please email Dionne:
tukadmin@thyroiduk.org

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Thyroid Peroxidase antibodies 874 (<34)

Thyroglobulin antibodies 255.6 (<115)

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Very high antibodies. You have Hashimoto's

TPO above 34

TG above 115

Can you add your vitamin results. Likely to be low

Ask GP for coeliac blood test before changing to strictly gluten free diet. Try it for at least 6 months. Majority find it helps

Read as much as possible about Hashimoto's

The Thyroid Secret video series on YouTube is good

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Find another GP yours is incompetent

1 like
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Your doctor is incompetent if he doesn't know that the aim of taking levothyroxine is to get the TSH level below 1.

Please find another doctor and get your TSH level lower before you put yourself through the heartbreak of either having difficulty getting or staying pregnant.

It is very important to have your T3, T4 and TSH levels optimal during pregnancy for the health of the baby.

In fact you should be referred to a specialist endocrinologist according to NICE Guidelines if you are trying to get pregnant.

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Sorry just wanted to add that I don't mean to scare you - plenty of ladies have successful pregnancies with hypothyroidism but you just need to get a doctor who has a clue - and to get your TSH level down.

Once you are pregnant you need to be monitored and might possibly need to increase your dosage.

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Lauren, right now your folate and B12 are dangerously too low for you to have a pregnancy. There is risk of spina bifida, heart defects, and cleft palate with such low levels. Your ferritin is also too low.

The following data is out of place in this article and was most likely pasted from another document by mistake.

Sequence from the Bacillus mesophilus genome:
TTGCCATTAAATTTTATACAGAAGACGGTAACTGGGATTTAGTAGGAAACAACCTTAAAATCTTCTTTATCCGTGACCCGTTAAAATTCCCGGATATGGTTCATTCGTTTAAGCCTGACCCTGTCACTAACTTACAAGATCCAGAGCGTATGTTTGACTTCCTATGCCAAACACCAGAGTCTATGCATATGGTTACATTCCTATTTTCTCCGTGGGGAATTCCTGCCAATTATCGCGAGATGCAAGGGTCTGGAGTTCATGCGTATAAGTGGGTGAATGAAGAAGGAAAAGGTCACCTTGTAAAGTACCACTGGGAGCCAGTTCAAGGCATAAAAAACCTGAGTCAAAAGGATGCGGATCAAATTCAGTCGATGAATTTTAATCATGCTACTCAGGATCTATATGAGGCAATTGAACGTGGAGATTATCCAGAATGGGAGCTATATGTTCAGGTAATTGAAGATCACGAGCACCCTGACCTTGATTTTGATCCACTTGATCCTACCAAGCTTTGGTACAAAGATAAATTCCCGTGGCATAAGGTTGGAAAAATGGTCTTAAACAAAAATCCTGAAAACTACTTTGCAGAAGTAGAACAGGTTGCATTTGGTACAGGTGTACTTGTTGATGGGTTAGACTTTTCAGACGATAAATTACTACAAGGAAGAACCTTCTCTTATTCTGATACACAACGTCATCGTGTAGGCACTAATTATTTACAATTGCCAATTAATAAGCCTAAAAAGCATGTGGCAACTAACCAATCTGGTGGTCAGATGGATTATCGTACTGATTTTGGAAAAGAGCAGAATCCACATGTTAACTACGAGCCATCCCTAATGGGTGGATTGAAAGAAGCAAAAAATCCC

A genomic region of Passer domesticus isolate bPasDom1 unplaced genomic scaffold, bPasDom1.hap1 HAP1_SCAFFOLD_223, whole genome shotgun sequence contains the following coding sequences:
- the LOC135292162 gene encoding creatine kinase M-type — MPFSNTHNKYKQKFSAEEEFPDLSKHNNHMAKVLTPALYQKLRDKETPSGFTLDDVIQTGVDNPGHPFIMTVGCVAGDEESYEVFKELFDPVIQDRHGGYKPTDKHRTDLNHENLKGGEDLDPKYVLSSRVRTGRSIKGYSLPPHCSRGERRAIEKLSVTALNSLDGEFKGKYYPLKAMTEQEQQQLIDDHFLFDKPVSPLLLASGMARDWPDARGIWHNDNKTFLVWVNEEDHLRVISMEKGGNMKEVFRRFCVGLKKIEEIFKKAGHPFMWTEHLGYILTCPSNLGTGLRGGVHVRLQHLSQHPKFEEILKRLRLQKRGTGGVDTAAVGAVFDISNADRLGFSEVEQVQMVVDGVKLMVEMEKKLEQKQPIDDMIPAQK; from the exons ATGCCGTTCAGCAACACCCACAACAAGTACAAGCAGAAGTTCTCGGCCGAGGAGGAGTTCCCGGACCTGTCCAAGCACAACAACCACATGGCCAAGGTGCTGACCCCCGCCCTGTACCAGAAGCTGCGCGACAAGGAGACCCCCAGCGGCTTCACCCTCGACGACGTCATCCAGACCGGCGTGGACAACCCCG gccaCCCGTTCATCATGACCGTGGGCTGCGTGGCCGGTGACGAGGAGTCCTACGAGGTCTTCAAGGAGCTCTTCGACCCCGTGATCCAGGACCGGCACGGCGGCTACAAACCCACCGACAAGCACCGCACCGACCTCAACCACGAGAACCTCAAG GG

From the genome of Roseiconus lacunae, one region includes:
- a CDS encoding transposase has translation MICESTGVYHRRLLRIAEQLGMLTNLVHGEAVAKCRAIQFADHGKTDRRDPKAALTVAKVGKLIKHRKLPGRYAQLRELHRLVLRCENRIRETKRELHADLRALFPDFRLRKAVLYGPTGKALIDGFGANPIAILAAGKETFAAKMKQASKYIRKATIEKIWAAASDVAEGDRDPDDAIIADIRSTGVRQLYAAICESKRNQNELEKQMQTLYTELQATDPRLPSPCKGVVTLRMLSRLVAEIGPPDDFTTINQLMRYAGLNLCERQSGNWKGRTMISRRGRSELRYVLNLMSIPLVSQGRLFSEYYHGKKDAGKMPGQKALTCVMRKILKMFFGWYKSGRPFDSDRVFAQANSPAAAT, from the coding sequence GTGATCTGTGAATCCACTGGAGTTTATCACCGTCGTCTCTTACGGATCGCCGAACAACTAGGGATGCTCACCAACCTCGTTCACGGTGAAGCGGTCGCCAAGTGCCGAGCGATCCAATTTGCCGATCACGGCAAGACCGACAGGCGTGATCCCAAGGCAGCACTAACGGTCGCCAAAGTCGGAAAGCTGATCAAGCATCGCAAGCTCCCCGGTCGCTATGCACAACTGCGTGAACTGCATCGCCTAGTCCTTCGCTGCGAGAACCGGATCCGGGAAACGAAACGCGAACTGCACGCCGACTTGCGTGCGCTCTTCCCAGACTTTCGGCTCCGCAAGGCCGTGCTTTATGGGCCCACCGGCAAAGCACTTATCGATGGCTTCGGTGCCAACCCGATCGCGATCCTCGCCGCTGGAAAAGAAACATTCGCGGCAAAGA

You need to see a doctor who understands what's going on. The doctor you are seeing right now is not competent to help you.

You are not absorbing the thyroxine properly and you need to be checked for Coeliac disease.

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My daughter was diagnosed as hypo about two years before her pregnancy. She is now seven months pregnant and all is well so far. She, like you, was concerned about whether she would be able to have a baby and about a year and a half ago she consulted a Dr Vanderpump at the Physicians Clinic in London. He was recommended to her by her GP who, as luck would have it, went to a talk he gave about hypo and pregnancy the night before my daughter consulted her about her concerns.

Dr Vanderpump advised my daughter to target under 0.5mU/L TSH levels in the lead up to getting pregnant (she now thinks it is doubtful she ever reached that as hers has never been below 2 when measured). The endocrinology department at University College London Hospital said in a letter to my daughter recently that the ideal preconception TSH values are 0.4 - 2.5mU/L so the GP letting you be 5.44 without increased medication seems wrong and contrary to NHS advice.

As soon as my daughter became pregnant the endos at UCLH increased her thyroxin and they test TSH her every two months. The trimester specific TSH reference ranges cited by the NHS are:

1st trimester: upper limit of 2.5mU/L

2nd trimester: upper limit of 3mU/L

3rd trimester: upper limit of 3.5mU/L

Hope this is helpful. Good luck with your future plans.

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Another thought.... Given how low your T3 is and how high a dose you are on, I wonder if you are unable to absorb the thyroxin from your blood into your cells. Your ferritin, B12 and folate are all quite low and I also wonder if you need to pay some attention to your gut health as you may not be absorbing all the vits from the food you eat - I'm assuming your diet is good when I say this. Ferritin, for example, needs to be at least 70 for the thyroxin to be converted to a useable form in your body. It might be an idea to read up on this. Good luck. x

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Hi, I did private message you with references. Hopefully, with all he advice here. It will help you.